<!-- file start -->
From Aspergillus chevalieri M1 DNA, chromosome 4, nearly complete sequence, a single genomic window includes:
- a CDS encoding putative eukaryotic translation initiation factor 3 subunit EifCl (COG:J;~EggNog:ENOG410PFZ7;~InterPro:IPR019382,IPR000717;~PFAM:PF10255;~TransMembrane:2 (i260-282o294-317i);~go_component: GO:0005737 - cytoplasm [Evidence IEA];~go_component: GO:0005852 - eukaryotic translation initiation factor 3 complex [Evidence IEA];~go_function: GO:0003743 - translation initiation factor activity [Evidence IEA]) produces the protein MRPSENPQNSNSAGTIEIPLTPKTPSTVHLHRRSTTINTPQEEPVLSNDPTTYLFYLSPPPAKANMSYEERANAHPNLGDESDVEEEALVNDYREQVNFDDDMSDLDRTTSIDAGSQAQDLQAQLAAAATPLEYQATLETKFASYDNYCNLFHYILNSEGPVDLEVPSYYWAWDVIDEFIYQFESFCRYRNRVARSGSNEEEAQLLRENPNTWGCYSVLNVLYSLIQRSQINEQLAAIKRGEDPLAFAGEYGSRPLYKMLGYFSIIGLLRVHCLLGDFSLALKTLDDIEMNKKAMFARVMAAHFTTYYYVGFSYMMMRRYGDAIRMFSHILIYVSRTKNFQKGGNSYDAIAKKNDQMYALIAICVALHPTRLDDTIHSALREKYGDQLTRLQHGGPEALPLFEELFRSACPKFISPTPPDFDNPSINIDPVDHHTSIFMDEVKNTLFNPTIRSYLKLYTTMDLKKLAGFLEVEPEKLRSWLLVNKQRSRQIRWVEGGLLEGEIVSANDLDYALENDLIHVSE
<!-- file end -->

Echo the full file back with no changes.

From Aspergillus chevalieri M1 DNA, chromosome 4, nearly complete sequence, a single genomic window includes:
- a CDS encoding putative eukaryotic translation initiation factor 3 subunit EifCl (COG:J;~EggNog:ENOG410PFZ7;~InterPro:IPR019382,IPR000717;~PFAM:PF10255;~TransMembrane:2 (i260-282o294-317i);~go_component: GO:0005737 - cytoplasm [Evidence IEA];~go_component: GO:0005852 - eukaryotic translation initiation factor 3 complex [Evidence IEA];~go_function: GO:0003743 - translation initiation factor activity [Evidence IEA]) produces the protein MRPSENPQNSNSAGTIEIPLTPKTPSTVHLHRRSTTINTPQEEPVLSNDPTTYLFYLSPPPAKANMSYEERANAHPNLGDESDVEEEALVNDYREQVNFDDDMSDLDRTTSIDAGSQAQDLQAQLAAAATPLEYQATLETKFASYDNYCNLFHYILNSEGPVDLEVPSYYWAWDVIDEFIYQFESFCRYRNRVARSGSNEEEAQLLRENPNTWGCYSVLNVLYSLIQRSQINEQLAAIKRGEDPLAFAGEYGSRPLYKMLGYFSIIGLLRVHCLLGDFSLALKTLDDIEMNKKAMFARVMAAHFTTYYYVGFSYMMMRRYGDAIRMFSHILIYVSRTKNFQKGGNSYDAIAKKNDQMYALIAICVALHPTRLDDTIHSALREKYGDQLTRLQHGGPEALPLFEELFRSACPKFISPTPPDFDNPSINIDPVDHHTSIFMDEVKNTLFNPTIRSYLKLYTTMDLKKLAGFLEVEPEKLRSWLLVNKQRSRQIRWVEGGLLEGEIVSANDLDYALENDLIHVSE